What could possibly happen is that Casey sends Siakam to the bench and Sullinger gets to start. Is that good for the long run? Yes.

The Raptors have struggled immensely with rebounding this season, ranked just 25th in the NBA. In Points Per 36 minutes, he collects 12.7 rebounds, which should only assist the Raptors in that category.. The Raptors are probably expecting him to get them back to being in the middle of the pack in rebounding in the NBA, which they were a year ago.

Also when the Raptors begin their playoff run, who would you rather have starting? An unproven rookie or a guy that has been there before? I think the answer is overwhelmingly Sullinger, which is not a knock on Siakam. You just have to role with experience and Sullinger gives you that. Siakam is still young and opportunities like he’s had this season, will only open up as he progresses as a player.

It might take a while for the Raptors starters to get used to playing with Sullinger but if the goal is a deep playoff run, you have to start him.

Concerns For Starting Sullinger

My number one concern for this is, is the pairing alongside Jonas Valanciunas. You can only expect the defensive front-court of the Raptors (Not including DeMarre Carroll), to be atrocious. Both very slow players due to their size, won’t matchup well and can’t guard the perimeter against a league that has drastically adapted to a fast-style of play.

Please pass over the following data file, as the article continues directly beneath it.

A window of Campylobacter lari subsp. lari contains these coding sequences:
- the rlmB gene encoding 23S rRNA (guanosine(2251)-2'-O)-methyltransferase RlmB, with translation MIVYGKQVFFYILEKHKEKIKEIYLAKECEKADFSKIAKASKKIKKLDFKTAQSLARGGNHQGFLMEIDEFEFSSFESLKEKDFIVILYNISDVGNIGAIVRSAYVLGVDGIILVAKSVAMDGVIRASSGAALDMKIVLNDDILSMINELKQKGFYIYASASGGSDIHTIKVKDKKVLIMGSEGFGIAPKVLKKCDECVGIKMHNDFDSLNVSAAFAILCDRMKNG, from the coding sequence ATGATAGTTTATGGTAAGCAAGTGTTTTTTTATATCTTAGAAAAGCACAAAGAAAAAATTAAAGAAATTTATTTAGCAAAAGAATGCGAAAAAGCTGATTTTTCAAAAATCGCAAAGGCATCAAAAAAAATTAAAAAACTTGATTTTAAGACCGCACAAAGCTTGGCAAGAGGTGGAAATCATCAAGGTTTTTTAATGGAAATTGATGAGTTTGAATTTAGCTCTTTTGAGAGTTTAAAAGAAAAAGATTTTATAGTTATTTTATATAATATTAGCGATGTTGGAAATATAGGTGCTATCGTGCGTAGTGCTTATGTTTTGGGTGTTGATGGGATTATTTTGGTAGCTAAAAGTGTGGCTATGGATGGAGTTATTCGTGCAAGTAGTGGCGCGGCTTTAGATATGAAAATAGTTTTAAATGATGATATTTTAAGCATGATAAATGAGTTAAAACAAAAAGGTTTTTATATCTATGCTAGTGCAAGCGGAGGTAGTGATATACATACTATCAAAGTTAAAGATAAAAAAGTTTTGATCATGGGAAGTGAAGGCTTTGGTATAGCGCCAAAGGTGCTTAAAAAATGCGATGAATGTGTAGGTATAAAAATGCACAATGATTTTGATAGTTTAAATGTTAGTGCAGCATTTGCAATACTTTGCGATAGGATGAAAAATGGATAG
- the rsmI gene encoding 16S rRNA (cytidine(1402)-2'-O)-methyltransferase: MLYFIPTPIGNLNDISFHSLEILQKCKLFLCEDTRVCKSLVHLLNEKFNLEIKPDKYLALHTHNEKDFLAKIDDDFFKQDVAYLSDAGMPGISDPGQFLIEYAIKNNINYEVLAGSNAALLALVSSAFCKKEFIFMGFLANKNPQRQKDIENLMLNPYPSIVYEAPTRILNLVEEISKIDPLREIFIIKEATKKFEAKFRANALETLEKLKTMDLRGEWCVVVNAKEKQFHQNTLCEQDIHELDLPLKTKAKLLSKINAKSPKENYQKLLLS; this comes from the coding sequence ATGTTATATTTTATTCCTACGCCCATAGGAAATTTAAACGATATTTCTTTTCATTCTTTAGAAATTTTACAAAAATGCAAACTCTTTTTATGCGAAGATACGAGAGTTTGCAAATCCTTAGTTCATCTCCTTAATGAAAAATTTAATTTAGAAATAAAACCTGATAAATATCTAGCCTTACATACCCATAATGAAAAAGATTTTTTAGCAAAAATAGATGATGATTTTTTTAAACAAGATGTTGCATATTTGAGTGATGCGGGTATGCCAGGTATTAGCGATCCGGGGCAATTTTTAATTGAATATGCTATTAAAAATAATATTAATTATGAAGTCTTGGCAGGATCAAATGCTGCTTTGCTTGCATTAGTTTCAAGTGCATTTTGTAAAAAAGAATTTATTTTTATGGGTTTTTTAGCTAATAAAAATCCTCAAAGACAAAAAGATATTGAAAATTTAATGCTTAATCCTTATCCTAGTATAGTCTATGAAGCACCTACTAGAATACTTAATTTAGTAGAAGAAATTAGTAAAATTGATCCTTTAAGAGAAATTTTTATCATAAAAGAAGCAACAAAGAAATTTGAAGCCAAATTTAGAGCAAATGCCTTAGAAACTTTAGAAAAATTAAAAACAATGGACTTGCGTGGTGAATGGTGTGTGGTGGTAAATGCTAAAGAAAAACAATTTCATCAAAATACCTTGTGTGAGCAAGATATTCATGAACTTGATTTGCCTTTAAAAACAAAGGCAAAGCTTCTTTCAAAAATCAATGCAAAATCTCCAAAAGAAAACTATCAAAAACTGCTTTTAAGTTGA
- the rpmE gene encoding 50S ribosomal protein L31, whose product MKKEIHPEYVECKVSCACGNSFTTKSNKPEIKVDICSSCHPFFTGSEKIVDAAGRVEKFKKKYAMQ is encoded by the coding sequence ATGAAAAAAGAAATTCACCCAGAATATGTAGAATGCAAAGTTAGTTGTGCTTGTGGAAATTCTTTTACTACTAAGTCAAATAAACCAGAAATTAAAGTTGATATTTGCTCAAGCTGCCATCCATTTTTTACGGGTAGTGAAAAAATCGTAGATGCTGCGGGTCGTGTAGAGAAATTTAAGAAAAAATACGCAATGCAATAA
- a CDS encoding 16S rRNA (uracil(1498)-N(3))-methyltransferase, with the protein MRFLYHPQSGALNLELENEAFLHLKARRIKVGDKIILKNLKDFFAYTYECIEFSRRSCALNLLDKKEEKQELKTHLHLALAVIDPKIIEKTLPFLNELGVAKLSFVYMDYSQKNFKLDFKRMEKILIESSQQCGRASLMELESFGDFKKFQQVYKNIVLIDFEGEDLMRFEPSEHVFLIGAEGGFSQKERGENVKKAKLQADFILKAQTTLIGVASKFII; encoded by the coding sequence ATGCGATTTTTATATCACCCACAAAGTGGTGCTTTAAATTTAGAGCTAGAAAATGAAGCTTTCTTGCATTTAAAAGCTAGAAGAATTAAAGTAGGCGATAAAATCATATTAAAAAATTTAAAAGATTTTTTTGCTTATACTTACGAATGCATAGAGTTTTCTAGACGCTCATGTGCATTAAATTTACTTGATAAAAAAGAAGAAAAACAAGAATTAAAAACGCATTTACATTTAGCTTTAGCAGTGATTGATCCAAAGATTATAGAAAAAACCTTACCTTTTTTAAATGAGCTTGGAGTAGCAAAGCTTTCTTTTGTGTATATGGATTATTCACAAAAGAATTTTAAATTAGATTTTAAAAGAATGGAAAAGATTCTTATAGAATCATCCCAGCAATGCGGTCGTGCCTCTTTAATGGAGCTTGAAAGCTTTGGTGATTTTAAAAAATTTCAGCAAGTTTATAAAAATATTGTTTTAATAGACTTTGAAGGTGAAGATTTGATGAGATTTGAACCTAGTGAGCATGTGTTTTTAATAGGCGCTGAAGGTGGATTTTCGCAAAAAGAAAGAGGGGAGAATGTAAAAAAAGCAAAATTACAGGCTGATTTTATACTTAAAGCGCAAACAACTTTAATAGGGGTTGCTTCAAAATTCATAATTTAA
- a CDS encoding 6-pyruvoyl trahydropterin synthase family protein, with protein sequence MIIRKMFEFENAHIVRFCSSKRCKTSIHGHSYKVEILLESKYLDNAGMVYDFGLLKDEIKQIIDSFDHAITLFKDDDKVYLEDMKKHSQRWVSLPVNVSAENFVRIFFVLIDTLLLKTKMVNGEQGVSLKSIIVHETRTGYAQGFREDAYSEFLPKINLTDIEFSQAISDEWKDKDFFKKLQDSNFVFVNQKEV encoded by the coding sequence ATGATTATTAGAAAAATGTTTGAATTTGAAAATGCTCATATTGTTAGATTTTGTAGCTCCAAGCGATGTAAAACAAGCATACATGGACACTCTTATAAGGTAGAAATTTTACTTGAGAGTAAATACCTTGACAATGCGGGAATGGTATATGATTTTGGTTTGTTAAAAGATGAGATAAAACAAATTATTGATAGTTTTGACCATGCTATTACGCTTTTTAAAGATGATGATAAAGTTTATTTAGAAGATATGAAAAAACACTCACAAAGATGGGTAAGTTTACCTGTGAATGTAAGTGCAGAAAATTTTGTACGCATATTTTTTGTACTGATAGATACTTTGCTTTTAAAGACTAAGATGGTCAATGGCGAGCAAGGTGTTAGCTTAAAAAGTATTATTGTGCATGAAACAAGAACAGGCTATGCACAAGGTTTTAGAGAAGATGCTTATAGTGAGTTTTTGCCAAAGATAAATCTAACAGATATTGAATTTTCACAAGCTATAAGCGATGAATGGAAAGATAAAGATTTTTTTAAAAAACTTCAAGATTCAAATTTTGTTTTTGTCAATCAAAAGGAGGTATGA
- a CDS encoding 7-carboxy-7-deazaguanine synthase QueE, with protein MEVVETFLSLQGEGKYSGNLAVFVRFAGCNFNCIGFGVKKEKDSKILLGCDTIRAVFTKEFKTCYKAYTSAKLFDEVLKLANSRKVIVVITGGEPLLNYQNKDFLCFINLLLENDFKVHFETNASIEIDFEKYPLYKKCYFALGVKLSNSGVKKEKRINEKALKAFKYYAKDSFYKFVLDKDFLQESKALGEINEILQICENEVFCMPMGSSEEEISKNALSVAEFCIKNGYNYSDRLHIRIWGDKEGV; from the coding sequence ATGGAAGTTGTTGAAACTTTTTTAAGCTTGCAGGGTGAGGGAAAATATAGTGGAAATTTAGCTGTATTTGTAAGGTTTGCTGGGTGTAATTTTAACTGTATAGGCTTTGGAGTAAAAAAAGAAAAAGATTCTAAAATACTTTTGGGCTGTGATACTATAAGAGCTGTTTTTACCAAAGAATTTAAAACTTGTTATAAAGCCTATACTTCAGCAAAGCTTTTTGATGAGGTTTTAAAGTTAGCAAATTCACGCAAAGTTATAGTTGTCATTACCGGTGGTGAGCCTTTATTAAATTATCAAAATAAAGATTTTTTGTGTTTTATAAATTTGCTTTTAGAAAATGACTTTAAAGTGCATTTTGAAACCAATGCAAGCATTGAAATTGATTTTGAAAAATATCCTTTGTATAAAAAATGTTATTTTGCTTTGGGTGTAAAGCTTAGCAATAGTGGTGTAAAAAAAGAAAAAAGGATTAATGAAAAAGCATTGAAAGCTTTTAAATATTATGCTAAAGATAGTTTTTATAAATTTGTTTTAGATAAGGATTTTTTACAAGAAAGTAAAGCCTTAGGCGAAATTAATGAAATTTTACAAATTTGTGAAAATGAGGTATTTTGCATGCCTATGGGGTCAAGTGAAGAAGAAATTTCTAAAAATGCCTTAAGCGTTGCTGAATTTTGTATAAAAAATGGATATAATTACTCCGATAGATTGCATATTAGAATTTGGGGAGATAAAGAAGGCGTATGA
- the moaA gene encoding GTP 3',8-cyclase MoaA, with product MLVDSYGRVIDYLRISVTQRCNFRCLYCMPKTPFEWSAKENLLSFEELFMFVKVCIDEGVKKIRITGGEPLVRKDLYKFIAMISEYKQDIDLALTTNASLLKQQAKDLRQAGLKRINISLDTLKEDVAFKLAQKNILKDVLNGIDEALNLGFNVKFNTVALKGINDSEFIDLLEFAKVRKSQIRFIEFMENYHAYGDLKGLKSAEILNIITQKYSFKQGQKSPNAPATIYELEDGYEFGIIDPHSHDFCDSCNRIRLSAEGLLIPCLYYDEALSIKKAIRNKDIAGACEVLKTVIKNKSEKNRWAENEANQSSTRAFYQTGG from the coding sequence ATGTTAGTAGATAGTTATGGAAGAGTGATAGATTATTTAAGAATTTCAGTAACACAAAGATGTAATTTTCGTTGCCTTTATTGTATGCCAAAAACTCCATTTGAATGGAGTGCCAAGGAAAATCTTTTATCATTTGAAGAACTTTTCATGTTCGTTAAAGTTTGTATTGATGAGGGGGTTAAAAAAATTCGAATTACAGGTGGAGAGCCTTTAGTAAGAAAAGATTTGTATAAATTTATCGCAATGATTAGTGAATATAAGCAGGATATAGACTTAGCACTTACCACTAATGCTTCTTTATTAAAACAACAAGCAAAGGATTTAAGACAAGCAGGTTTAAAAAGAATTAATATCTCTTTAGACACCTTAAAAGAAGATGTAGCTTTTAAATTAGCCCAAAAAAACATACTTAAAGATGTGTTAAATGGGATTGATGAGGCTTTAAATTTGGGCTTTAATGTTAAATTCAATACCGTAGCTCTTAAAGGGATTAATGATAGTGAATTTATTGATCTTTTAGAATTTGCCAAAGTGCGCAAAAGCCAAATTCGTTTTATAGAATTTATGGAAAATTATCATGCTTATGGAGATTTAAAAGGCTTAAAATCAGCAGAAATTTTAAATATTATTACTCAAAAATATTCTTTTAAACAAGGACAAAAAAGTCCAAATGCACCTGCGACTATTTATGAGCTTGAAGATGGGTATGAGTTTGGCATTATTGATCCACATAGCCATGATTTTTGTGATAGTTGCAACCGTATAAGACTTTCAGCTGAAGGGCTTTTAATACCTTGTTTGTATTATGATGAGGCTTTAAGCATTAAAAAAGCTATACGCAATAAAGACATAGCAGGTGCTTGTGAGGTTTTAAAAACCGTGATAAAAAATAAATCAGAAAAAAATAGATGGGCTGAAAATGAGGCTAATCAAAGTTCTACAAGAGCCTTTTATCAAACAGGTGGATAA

Looking at it on the offensive standpoint, spacing can be an issue. If Sullinger isn’t connecting on his jump shot, it will only make defenders inclined to clog the lane, allowing Sullinger to shoot at will, as the defense knows he isn’t a threat out there.

Last season with the Boston Celtics, Sullinger shot 39.9% from 3-10 feet, 35.1% from 10-16 feet, and 39.8% from 16 < 3PT. If that doesn’t scream inefficient to you, I don’t know what will.

Bench Sullinger?

This isn’t very ideal, but let’s talk about it. Hypothetically speaking, you leave the starters as they are and have Sullinger come off the bench which would result in Lucas Nogueira seeing a decline in minutes.